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Guest JCron

Guar Gum and other fiber supplements

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Guest JCron

Hi;

 

I'm new to this site, but I have read about CRON here and there over several years. I've been counting my calories and have found a special high fiber cereal to be extremely useful in making me feel fuller/happier on fewer calories.

 

I was surprised, because I otherwise eat a high fiber diet: mostly legumes, brown rice, frozen vegetables, some soy and fruit. I never felt as full as I did with this high fiber cereal. I guess I got used to the higher level of fiber of my diet.

 

I was on a cron yahoo group a few years ago. Someone mentioned that they took guar gum to help them make it through mid day. I thought that was odd at the time, but after my cereal experience I see that guar gum supplements are sold as a diet aide. The only two significant points I found on the web about using guar gum as a "diet aide" is to be sure to drink a lot of water with it to avoid it blocking your "innards", don't take a lot at once and that it may not work.

 

I read that guar gum is derived from a legume. Does this mean that it may cause gas as eating a plate of legumes might?

 

The cereal I have been eating gets most of its fiber from wheat bran, oat bran and psyllium seeds.

 

I thought it might be interesting to experiment with different types of fiber supplements in case I wanted to cut down on my wheat intake. I know that there are different types of fiber. What have been people's personal experiences with different types of fiber keeping them full? Do the soluble fibers of oats & legumes work better than the fibers found in wheat bran?

 

Just curious

 

Thanks in advance for any useful info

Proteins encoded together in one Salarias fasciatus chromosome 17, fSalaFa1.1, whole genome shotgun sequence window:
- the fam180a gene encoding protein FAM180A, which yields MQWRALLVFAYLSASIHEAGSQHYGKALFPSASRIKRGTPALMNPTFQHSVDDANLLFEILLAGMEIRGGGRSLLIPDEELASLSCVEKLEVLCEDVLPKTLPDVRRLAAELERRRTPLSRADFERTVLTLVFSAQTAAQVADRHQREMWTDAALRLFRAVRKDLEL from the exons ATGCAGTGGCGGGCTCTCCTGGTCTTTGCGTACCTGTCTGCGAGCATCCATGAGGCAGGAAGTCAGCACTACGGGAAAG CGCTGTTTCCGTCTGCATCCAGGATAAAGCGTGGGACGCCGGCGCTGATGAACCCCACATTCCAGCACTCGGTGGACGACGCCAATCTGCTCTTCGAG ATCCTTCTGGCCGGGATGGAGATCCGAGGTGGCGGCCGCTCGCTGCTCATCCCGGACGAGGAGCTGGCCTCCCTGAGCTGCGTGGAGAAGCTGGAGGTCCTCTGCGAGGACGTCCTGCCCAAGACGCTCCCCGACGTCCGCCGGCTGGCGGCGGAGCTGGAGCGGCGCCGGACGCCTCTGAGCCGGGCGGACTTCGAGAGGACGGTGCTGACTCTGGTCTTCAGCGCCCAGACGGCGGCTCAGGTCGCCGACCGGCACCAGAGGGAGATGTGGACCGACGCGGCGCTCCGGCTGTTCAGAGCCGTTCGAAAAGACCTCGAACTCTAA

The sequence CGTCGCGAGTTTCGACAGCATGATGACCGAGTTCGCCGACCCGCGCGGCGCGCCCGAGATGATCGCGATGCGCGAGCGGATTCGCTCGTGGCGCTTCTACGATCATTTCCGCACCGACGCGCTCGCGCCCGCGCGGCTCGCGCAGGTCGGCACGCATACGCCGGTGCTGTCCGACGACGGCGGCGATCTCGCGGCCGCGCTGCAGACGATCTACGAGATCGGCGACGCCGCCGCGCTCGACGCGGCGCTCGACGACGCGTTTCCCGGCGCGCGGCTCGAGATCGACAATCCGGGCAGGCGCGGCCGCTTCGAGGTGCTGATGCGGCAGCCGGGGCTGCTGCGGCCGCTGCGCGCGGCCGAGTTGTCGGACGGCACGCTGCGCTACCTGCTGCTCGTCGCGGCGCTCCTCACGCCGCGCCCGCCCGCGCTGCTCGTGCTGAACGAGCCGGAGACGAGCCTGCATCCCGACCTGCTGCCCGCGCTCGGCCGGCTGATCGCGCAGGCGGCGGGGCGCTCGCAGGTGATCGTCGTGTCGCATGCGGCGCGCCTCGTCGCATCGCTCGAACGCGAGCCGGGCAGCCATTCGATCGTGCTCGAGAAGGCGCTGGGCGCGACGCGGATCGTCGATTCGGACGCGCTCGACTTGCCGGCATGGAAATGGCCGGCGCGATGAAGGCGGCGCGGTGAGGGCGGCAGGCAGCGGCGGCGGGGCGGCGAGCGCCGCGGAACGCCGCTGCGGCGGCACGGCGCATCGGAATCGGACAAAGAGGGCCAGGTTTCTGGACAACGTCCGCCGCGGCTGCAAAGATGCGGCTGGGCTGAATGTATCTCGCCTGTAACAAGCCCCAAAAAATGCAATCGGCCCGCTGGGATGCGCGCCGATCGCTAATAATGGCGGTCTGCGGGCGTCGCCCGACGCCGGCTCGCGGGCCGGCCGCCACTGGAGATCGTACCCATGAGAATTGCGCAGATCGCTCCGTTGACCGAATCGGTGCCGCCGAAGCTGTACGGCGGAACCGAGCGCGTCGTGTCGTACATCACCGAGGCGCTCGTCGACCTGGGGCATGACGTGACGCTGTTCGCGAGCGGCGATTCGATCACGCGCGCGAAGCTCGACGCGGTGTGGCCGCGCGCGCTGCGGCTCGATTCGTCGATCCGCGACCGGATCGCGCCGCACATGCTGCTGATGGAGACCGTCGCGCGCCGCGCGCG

Steve

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Guest bob cavanaugh

Fiber is fiber. Your stomach and "innards" care not from where it came. It simply passes through undigested and sops up some fat and cholesterol and other nasties on the way through.

 

Fiber is filling. Think of eating wood...you would feel full for quite a while, and yes, you would need to drink lots of water. You're simply doing it on a much smaller scale.

 

Bob

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Hi;

 

I'm new to this site, but I have read about CRON here and there over several years. I've been counting my calories and have found a special high fiber cereal to be extremely useful in making me feel fuller/happier on fewer calories.

 

I was surprised, because I otherwise eat a high fiber diet: mostly legumes, brown rice, frozen vegetables, some soy and fruit. I never felt as full as I did with this high fiber cereal. I guess I got used to the higher level of fiber of my diet.

 

I was on a cron yahoo group a few years ago. Someone mentioned that they took guar gum to help them make it through mid day. I thought that was odd at the time, but after my cereal experience I see that guar gum supplements are sold as a diet aide. The only two significant points I found on the web about using guar gum as a "diet aide" is to be sure to drink a lot of water with it to avoid it blocking your "innards", don't take a lot at once and that it may not work.

 

I read that guar gum is derived from a legume. Does this mean that it may cause gas as eating a plate of legumes might?

 

The cereal I have been eating gets most of its fiber from wheat bran, oat bran and psyllium seeds.

 

I thought it might be interesting to experiment with different types of fiber supplements in case I wanted to cut down on my wheat intake. I know that there are different types of fiber. What have been people's personal experiences with different types of fiber keeping them full? Do the soluble fibers of oats & legumes work better than the fibers found in wheat bran?

 

Just curious

 

Thanks in advance for any useful info

 

Steve

 

My perception was that guar gum stayed with me longer than bran. I presumed this was due to the guar gum's viscosity attribute.

 

Also, I did not feel reduced hunger at time of eating, but instead I noticed this benefit later. Around 8 hrs after ingestion or the next day. This encouraged me to take in small amounts spread out over an hour, 2 or 3 times per day, in order to smooth hunger fluctuations. I no longer use guar gum though.

 

Apricot